Territorial disputes: the Israel-Palestine difference (Part 7) [Post 47]

Today’s post introduces the second ground for a colourable claim: law.

A colourable claim is based on the legal status of these claims when any of the parties use or may use law to support their right to claim sovereignty. In this case, they may use international customary law or treaty law to support their position. For instance, the case of one of the parties that did not have effective current occupation of the third territory but had continuously claimed sovereignty in international forums such as United Nations following international public law regulations.

 

Sumner (2004) brings an excellent article that covers TERRITORIAL DISPUTES before the International Court of Justice. An extract of the text and the link to the complete article below:

 

TERRITORIAL DISPUTES AT THE INTERNATIONAL COURT OF JUSTICE

BRIAN TAYLOR SUMNER (2004)

“Cases may come before the ICJ, an independent subsidiary organ of the United Nations, by referral through a compromis (special agreement) between two or more states, by a treaty provision committing disputes arising under the treaty to the court, or by the parties’ statements of compulsory jurisdiction. Under Article 38 of the Statute of the International Court of Justice (Statute), when deciding cases “in accordance with international law,” the court applies the following sources of law:
 
a. international conventions, whether general or particular, establishing rules expressly recognized by the contesting states;
b. international custom, as evidence of a general practice accepted as law;
c. the general principles of law recognized by civilized nations;
d. subject to the provisions of Article 59, judicial decisions and the teachings of the most highly qualified publicists of the various nations, as subsidiary means for the determination of rules of law.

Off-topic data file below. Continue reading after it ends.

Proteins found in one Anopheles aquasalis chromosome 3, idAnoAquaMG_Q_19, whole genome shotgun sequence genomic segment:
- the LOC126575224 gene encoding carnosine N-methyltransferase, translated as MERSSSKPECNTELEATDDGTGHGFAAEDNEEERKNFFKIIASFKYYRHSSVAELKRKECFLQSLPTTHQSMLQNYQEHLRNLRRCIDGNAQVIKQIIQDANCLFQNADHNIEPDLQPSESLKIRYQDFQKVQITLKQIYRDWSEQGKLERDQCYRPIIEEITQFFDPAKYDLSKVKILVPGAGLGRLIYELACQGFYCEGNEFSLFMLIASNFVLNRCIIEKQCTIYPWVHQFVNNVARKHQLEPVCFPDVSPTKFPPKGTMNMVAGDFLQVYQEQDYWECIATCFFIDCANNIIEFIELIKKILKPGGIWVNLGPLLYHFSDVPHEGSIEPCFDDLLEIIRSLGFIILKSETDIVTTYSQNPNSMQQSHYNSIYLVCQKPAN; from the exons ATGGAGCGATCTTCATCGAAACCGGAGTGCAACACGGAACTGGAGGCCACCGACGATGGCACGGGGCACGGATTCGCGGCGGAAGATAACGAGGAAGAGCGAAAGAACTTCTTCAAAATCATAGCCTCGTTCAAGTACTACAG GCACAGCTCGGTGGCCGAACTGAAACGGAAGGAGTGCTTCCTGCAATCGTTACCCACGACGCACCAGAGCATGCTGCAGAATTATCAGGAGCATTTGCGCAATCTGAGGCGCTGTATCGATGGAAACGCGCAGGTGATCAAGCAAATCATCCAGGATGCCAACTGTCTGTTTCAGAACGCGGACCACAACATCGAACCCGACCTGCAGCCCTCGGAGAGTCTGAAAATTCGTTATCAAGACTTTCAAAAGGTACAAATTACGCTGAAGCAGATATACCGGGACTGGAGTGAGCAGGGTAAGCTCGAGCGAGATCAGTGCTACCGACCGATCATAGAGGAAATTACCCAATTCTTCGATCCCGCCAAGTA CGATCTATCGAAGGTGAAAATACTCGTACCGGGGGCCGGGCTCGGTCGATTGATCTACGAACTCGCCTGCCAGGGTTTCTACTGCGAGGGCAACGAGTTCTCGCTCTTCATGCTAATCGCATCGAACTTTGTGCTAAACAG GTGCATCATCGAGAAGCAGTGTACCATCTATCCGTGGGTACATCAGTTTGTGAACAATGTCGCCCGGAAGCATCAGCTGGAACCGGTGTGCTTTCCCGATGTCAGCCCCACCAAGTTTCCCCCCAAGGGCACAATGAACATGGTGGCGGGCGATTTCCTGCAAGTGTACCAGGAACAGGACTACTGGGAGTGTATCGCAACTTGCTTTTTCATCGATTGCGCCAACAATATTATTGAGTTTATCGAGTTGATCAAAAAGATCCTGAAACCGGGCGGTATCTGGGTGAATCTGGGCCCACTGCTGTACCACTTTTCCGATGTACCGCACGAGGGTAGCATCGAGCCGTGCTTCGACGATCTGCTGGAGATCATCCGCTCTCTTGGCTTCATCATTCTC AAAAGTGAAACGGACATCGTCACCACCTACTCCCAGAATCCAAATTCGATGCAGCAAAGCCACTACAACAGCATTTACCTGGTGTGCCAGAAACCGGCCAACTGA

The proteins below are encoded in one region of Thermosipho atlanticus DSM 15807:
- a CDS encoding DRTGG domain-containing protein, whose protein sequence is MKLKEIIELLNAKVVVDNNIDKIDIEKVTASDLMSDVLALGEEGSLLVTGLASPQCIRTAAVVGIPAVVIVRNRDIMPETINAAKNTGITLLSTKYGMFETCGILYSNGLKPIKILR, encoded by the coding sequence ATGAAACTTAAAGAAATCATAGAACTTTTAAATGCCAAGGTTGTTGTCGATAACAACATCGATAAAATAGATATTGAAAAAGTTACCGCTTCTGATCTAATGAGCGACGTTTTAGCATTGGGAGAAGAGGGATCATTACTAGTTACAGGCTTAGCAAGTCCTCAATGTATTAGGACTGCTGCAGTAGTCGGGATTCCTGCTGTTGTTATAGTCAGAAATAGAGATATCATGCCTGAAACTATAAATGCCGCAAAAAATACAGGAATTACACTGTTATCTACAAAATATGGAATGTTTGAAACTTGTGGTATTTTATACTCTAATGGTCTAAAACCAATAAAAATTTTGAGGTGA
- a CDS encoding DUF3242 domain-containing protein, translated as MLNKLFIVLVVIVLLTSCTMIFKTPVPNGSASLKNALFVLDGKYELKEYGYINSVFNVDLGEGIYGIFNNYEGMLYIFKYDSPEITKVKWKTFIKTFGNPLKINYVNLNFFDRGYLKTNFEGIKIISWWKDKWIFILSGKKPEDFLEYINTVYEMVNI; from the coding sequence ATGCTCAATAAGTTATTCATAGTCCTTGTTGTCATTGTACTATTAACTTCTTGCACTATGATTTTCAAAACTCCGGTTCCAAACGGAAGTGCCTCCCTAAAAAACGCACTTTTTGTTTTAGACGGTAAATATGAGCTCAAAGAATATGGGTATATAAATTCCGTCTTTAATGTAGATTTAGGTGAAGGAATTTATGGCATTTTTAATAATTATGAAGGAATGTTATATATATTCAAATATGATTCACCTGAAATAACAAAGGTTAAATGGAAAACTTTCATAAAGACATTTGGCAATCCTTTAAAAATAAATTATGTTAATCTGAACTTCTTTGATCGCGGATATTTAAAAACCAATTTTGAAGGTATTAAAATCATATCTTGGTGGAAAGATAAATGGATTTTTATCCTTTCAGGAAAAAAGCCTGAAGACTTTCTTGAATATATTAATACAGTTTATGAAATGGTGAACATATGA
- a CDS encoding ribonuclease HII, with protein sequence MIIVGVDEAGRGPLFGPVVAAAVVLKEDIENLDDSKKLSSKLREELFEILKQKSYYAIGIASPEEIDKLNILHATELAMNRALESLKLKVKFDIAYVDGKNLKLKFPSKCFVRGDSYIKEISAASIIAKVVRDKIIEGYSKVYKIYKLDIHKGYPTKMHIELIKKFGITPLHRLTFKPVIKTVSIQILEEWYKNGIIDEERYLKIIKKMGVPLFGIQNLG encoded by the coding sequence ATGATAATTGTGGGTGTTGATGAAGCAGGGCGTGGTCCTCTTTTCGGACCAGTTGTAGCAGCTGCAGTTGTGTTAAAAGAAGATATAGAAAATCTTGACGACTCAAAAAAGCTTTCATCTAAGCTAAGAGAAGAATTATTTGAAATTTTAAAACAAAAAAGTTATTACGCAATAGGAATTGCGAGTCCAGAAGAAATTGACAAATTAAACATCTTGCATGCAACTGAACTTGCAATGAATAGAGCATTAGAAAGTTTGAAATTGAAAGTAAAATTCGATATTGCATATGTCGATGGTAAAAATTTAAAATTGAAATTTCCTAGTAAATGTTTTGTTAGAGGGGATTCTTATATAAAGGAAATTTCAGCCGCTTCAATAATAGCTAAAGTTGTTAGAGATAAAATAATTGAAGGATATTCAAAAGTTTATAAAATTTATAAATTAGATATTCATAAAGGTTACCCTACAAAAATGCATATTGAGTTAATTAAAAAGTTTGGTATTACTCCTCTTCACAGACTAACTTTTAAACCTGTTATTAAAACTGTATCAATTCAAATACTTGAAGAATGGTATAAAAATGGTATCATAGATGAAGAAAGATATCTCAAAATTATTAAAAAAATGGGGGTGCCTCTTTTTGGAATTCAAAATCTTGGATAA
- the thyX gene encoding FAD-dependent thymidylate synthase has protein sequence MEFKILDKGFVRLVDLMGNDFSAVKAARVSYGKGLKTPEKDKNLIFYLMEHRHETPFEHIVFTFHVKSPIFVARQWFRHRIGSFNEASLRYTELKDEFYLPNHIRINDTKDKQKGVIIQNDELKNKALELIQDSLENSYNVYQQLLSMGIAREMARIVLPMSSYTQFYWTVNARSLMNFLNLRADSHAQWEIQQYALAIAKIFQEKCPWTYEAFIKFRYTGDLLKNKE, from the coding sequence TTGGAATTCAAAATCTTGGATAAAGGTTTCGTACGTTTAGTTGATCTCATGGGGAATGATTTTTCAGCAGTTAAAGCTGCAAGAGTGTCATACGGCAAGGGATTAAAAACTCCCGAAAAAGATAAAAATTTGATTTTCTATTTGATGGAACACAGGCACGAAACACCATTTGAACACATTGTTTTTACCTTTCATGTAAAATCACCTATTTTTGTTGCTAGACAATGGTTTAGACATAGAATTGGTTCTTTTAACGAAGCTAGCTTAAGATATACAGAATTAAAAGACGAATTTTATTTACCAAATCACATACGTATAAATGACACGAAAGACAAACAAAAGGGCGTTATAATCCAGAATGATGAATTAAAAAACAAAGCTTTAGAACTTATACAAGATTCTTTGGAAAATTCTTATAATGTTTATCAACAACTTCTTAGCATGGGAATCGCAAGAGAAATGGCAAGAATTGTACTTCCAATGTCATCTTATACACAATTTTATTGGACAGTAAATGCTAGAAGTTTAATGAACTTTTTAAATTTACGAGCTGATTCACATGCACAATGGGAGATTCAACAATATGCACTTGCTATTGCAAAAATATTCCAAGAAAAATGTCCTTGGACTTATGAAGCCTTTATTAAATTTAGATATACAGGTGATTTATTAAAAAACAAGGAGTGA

Furthermore, if the parties agree, the court may decide a case under equity principles, ex aequo et bono.
Territorial claims before the ICJ usually fall within one of the above four categories.”

 

 
 

What does all this mean in relation to the Israel-Palestine difference?
 

The next lines centre only on Jerusalem to keep it brief and, at the same time, to show the level of complexity.

  • Before Jerusalem’s partition, the city was part of the former British Mandate for Palestine.

  • The Partition Resolution: The UN General Assembly (Resolution 181) introduced a “separated body” (corpus separatum) for Jerusalem.

  • Sovereignty (de jure and de facto) over that part of the former British Mandate for Palestine, with the exception of West Jerusalem, passed to Israel.

  • The rest of the former British Mandate for Palestine: Palestinians have de facto sovereignty (not de jure).

  • Israel’s occupation of West Jerusalem since 1948 has not been recognised de jure (arguably, most states accept Israel’s de jure sovereignty).

  • East Jerusalem is a separate issue according to UN Security Council Resolution 242:

“1. ii. Termination of all claims or states of belligerency and respect for and acknowledgment of the sovereignty, territorial integrity and political independence of every State in the area and their right to live in peace within secure and recognized boundaries free from threats or acts of force; […]”
In short, the legal status of the complete area remains open. Meanwhile, both parties enforce by different means sovereignty de facto.”

 

Tomorrow, the third ground for a colourable claim: moral standing.

 

For a reference to a “colourable claim” and its ground see these previous posts from the TERRITORIAL DISPUTES series:

 

NOTE: based on Chapter 6, Núñez, Jorge Emilio. 2017. Sovereignty Conflicts and International Law and Politics: A Distributive Justice Issue. London and New York: Routledge, Taylor and Francis Group.

 Jorge Emilio Núñez
 

Twitter: @London1701


01st May 2018

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